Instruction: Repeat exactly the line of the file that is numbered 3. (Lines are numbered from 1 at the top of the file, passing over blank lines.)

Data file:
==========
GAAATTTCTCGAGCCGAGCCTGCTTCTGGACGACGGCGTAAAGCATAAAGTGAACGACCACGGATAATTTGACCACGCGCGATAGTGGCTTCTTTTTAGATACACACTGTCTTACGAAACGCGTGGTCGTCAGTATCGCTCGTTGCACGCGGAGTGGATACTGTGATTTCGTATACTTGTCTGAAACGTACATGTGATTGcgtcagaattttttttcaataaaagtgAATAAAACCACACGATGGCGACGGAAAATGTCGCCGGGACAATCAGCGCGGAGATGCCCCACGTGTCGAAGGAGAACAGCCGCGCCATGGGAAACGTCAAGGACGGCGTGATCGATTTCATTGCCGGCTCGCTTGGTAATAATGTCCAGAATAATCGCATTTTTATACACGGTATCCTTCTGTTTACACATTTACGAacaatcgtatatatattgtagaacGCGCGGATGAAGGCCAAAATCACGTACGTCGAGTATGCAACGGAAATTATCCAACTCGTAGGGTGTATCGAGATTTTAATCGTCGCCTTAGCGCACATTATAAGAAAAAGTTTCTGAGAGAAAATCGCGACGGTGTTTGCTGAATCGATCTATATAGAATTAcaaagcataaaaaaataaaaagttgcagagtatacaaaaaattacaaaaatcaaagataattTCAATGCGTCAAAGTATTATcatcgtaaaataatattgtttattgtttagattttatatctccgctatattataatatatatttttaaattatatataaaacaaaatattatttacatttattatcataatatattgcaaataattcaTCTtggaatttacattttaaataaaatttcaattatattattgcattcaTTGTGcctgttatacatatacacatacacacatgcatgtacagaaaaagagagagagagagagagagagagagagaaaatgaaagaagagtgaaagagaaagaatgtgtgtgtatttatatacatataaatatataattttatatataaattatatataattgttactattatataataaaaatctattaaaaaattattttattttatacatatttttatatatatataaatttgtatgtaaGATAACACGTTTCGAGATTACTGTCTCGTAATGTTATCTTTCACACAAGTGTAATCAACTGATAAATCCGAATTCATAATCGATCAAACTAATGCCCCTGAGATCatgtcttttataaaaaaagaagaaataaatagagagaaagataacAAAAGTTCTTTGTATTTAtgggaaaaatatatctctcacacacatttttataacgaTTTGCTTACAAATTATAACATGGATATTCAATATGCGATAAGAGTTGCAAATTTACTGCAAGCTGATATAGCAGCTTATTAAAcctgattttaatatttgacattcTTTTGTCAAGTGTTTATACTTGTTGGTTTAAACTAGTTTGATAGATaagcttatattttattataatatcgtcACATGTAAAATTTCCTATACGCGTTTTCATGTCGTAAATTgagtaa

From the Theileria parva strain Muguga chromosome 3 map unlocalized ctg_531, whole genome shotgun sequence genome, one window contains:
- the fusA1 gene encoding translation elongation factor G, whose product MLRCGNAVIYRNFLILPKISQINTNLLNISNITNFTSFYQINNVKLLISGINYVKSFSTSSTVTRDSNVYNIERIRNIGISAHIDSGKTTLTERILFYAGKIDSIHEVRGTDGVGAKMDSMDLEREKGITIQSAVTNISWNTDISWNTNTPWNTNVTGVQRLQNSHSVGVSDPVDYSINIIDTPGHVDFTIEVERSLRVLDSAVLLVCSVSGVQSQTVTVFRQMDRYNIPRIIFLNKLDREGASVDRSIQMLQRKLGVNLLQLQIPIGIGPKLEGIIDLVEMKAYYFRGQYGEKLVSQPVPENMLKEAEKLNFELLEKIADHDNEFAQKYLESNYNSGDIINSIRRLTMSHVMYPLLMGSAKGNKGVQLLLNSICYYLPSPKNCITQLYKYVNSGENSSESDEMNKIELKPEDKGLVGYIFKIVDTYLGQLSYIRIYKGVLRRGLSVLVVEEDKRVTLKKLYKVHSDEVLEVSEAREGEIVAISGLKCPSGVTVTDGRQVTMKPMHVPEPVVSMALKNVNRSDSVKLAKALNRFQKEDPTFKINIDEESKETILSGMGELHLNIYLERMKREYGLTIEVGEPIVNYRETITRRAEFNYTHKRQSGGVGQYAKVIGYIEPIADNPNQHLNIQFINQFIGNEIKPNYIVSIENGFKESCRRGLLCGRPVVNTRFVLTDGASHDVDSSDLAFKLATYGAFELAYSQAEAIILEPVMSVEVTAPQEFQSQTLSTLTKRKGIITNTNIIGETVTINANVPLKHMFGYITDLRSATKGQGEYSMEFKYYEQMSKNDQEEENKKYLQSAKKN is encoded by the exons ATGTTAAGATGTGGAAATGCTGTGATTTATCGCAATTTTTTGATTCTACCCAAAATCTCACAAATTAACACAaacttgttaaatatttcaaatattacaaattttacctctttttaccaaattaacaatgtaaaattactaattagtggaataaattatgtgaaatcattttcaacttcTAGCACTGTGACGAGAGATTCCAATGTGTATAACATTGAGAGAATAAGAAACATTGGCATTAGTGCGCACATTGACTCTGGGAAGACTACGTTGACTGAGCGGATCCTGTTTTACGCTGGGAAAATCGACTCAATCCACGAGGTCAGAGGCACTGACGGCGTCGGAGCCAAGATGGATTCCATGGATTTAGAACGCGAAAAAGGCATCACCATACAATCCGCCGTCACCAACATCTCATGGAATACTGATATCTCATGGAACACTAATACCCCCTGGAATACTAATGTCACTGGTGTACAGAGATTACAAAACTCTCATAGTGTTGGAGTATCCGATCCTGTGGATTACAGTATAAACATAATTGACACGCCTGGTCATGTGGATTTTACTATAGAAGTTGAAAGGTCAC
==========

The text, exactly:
- the fusA1 gene encoding translation elongation factor G, whose product MLRCGNAVIYRNFLILPKISQINTNLLNISNITNFTSFYQINNVKLLISGINYVKSFSTSSTVTRDSNVYNIERIRNIGISAHIDSGKTTLTERILFYAGKIDSIHEVRGTDGVGAKMDSMDLEREKGITIQSAVTNISWNTDISWNTNTPWNTNVTGVQRLQNSHSVGVSDPVDYSINIIDTPGHVDFTIEVERSLRVLDSAVLLVCSVSGVQSQTVTVFRQMDRYNIPRIIFLNKLDREGASVDRSIQMLQRKLGVNLLQLQIPIGIGPKLEGIIDLVEMKAYYFRGQYGEKLVSQPVPENMLKEAEKLNFELLEKIADHDNEFAQKYLESNYNSGDIINSIRRLTMSHVMYPLLMGSAKGNKGVQLLLNSICYYLPSPKNCITQLYKYVNSGENSSESDEMNKIELKPEDKGLVGYIFKIVDTYLGQLSYIRIYKGVLRRGLSVLVVEEDKRVTLKKLYKVHSDEVLEVSEAREGEIVAISGLKCPSGVTVTDGRQVTMKPMHVPEPVVSMALKNVNRSDSVKLAKALNRFQKEDPTFKINIDEESKETILSGMGELHLNIYLERMKREYGLTIEVGEPIVNYRETITRRAEFNYTHKRQSGGVGQYAKVIGYIEPIADNPNQHLNIQFINQFIGNEIKPNYIVSIENGFKESCRRGLLCGRPVVNTRFVLTDGASHDVDSSDLAFKLATYGAFELAYSQAEAIILEPVMSVEVTAPQEFQSQTLSTLTKRKGIITNTNIIGETVTINANVPLKHMFGYITDLRSATKGQGEYSMEFKYYEQMSKNDQEEENKKYLQSAKKN is encoded by the exons ATGTTAAGATGTGGAAATGCTGTGATTTATCGCAATTTTTTGATTCTACCCAAAATCTCACAAATTAACACAaacttgttaaatatttcaaatattacaaattttacctctttttaccaaattaacaatgtaaaattactaattagtggaataaattatgtgaaatcattttcaacttcTAGCACTGTGACGAGAGATTCCAATGTGTATAACATTGAGAGAATAAGAAACATTGGCATTAGTGCGCACATTGACTCTGGGAAGACTACGTTGACTGAGCGGATCCTGTTTTACGCTGGGAAAATCGACTCAATCCACGAGGTCAGAGGCACTGACGGCGTCGGAGCCAAGATGGATTCCATGGATTTAGAACGCGAAAAAGGCATCACCATACAATCCGCCGTCACCAACATCTCATGGAATACTGATATCTCATGGAACACTAATACCCCCTGGAATACTAATGTCACTGGTGTACAGAGATTACAAAACTCTCATAGTGTTGGAGTATCCGATCCTGTGGATTACAGTATAAACATAATTGACACGCCTGGTCATGTGGATTTTACTATAGAAGTTGAAAGGTCAC